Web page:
The band was tight, the staging (especially the lighting) nicely integrated, the backdrop screens really well executed. The whole thing added up to a full sensory experience that made time slip away. There were pyrotechnics throughout that more or less worked, though those sometimes felt superfluous to me, more gimmick than gritty. But when Billie Joe jumps and the stage explodes as his feet hit the ground, you can’t help but be impressed. There was never only one thing happening, the sound or lights or screens or pyro were always working together. I could only sense one or two missed cues during the whole show, it was an impressive piece of theater.

My favorite parts of the show were when Billie Joe invited fans out of the pit to join him on stage. A twelve year old played a parishioner to Billie Joe’s missionary during East Jesus Nowhere. Three fans came up on stage to take on the lead Longview lyrics. But the real highlight of the night for me was when Billie Joe invited a fan up to play Jesus of Suburbia. He quizzed the crowd, “who can really f***ing play this? What key is it in?” When he picked a girl onto stage he didn’t lighten the load: “You better be able to f***ing play this!” He handed her his guitar, sat her on a stage monitor, and set off on the song. Every once in a while he’d crouch near her and check her fingering or share the mic with her for a lyric, but wow! She really nailed the song! She hit those chords with power and the band backed her up. I couldn’t help but imagine with awe the thoughts going through her mind as she sat at the center of this arena playing this song she must have practiced a thousand times in front of a thousand fans and (more importantly) with the band. I’m amazed she didn’t melt into a puddle in front of us, instead she blossomed, stronger and stronger, only handing the guitar back for the final chords as Billie Joe wrapped up the song. “You were f***ing amazing!” he said as he hugged her and sent her off in a stage dive.

The politics also worked for me. Billie Joe would point out that songs were “not anti-American, but anti-war!” He introduced East Jesus Nowhere with a cry of “gimme your tired, your hungry, your poor, and we’ll see how godless a nation we’ve become!” Know Your Enemy was introduced with a local angle: “We recorded this song on the first day of the Republican Convention, that was here, right? … We got those m*****f*****s out of office!”. The crowd, an amazingly diverse group of people from 7 to 57 right around our corner of the balcony, ate it up. We were among friends. Nathaniel today remembered the feeling by saying, “you know, the vibe at the concert was so great… you could just feel the happiness.” Indeed.

So even though it was not what I was looking for from Green Day, it was an absolutely wonderful way to spend an evening with my son. I’m glad he and Mary conspired to get me to go, and I thank Green Day and all the fans, including our neighbors with whom we carpooled to the concert, for a bringing the energy to the evening. It was great! All that’s left is buying some swag from Cinderblock because I was too cheap to get it at the concert.

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26 May 2009 . Comments Off on Making music

Making music

So you don’t think you are a musician? Give this a try. You may change your mind, or at least spend a fun hour trying! (Hat tip, who else: Andrew.)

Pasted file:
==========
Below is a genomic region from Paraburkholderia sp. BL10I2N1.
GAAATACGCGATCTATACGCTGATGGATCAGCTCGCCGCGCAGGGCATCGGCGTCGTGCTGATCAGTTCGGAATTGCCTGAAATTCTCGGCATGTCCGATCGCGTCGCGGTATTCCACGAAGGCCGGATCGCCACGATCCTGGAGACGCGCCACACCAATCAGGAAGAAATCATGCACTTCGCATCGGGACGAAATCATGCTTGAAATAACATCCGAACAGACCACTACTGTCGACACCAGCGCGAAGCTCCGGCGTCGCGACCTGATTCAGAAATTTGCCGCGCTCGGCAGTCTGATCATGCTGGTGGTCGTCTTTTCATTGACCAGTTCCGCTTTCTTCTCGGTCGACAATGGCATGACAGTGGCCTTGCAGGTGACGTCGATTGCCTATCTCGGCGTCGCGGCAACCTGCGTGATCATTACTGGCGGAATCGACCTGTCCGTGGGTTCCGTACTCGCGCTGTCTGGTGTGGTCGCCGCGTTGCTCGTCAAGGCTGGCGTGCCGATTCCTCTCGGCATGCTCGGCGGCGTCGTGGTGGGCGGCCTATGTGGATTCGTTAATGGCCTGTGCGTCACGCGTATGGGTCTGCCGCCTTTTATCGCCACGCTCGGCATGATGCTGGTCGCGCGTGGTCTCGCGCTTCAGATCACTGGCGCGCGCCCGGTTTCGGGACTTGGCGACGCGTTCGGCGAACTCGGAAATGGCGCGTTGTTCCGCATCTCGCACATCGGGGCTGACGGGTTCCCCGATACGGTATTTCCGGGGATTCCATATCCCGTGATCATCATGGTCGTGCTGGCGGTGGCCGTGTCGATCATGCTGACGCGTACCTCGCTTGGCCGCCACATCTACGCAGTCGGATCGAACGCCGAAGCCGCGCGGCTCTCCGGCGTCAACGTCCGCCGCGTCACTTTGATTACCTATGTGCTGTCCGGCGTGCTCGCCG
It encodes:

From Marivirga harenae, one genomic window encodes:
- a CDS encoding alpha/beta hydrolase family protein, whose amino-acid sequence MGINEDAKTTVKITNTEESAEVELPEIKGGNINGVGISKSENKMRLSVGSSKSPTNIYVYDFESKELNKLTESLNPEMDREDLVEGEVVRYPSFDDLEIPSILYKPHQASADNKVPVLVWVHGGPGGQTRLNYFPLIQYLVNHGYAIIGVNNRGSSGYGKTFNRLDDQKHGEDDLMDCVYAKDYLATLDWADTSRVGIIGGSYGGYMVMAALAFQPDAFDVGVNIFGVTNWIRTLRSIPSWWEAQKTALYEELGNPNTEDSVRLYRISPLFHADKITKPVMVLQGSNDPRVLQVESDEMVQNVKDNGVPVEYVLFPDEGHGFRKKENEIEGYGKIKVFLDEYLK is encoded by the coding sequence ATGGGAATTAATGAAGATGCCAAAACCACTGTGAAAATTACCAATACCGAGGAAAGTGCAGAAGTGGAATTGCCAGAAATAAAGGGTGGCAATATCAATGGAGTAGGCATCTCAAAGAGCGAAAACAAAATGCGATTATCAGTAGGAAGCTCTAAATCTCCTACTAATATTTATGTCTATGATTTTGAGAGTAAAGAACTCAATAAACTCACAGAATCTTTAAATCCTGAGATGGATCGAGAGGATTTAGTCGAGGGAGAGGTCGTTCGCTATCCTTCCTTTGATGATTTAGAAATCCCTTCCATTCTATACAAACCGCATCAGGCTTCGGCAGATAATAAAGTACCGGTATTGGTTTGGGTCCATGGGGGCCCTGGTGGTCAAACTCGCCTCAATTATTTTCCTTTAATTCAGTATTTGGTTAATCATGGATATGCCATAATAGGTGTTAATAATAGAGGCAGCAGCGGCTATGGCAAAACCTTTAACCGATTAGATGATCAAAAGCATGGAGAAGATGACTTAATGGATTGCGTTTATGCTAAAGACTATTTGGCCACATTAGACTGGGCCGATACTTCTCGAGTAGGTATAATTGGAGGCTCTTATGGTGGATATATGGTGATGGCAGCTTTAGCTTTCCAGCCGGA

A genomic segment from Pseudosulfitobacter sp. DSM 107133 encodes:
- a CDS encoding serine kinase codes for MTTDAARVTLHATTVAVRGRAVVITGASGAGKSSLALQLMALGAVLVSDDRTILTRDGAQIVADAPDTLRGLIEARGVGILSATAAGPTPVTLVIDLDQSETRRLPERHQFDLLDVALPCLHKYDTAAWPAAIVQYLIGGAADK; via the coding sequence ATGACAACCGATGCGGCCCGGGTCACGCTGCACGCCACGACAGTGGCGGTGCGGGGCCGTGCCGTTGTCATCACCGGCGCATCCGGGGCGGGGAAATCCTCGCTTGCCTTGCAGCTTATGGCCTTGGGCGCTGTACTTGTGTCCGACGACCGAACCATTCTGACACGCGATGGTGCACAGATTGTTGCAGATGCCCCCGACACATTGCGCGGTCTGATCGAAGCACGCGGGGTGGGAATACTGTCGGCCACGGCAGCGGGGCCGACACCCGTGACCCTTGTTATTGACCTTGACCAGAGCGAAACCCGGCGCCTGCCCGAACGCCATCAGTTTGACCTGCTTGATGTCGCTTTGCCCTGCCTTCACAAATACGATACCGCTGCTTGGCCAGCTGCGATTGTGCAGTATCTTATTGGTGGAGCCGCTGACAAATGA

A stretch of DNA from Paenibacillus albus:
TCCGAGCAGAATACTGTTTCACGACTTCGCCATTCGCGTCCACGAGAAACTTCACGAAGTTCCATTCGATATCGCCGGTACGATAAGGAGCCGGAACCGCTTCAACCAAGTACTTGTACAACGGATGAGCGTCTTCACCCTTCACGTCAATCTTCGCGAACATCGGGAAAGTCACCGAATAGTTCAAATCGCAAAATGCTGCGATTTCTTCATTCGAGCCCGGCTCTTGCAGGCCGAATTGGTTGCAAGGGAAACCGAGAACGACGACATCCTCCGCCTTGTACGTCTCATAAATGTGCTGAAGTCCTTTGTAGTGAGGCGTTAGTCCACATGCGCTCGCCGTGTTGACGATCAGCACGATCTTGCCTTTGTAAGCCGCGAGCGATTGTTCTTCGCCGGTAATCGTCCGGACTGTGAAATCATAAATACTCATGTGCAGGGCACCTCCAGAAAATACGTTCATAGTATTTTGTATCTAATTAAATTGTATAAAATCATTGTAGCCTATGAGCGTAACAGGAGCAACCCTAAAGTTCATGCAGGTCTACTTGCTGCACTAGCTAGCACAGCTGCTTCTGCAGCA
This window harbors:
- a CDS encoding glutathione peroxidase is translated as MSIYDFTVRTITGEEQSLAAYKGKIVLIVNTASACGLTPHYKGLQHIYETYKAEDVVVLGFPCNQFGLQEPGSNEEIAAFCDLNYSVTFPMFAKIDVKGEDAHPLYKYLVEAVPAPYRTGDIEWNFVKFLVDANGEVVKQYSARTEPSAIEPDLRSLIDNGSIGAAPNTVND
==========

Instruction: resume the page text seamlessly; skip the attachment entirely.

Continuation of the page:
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11 May 2009 . Comments Off on Holy processing, Batman

Holy processing, Batman

I love this example of Twitter users passing along data despite themselves. It pulls together so many threads: Processing for visualization, data mining for gathering facts from Twitter, geolocation via MetaCarta, even a bit of Wolfram to round it all out. Though there are all sorts of legitimate critiques about the role of Twitter data for tracking disease vectors, the interesting fact, for me, is that one person was able to leverage free form Twitter entries into a visualization of non-trivial data in just a few days time. This is a new world.

There are rumors that Apple is interested in buying Twitter. Alex thinks this may be an attempt by Apple to shore up its aging and less-than-reliable iChat infrastructure. I think it may be about data. Whoever makes Twitter less of a fail-whale service will be sitting on an unprecedented hoard of realtime data, the commercial possibilities of which are as yet unimagined. We are just giving our lives over to this massive dataset. I’m not sure that’s a bad thing, but I do wonder what it will create.

8 May 2009 . Comments Off on How would it be

How would it be

I was just bowled over tonight. This evening we went to the Performers for Peace concert Mary mentioned a few weeks back. Katie Korpi did this as a senior project at her school, but this was so much more than a project. It was an evening of peace, prayer, and performance that lifted my spirits and gave me a raft of new performers to listen to. If you have not heard of Ellis, Chastity Brown, Chances R Good, or Colleen Buckman, now is your chance. Give them a try. But for me, the song that turned me upside down was Ellis’ “How Would It Be” (also at iTunes). Enjoy.

7 May 2009 . Comments Off on Real time bloodletting

Real time bloodletting

Whitney Sorrow brings you Dracula in real time. Ars Technica credits the public domain with stirring the creative pot. Libraries and archives should be all about growing the public domain, let us be the fertilizer of the world’s creative flowers!

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2 April 2009 . Comments Off on FFR: Adobe spells color kuler

FFR: Adobe spells color kuler

Next time I need to build a color palette: kuler.

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Eric Celeste / Saint Paul, Minnesota / 651.323.2009 / efc@clst.org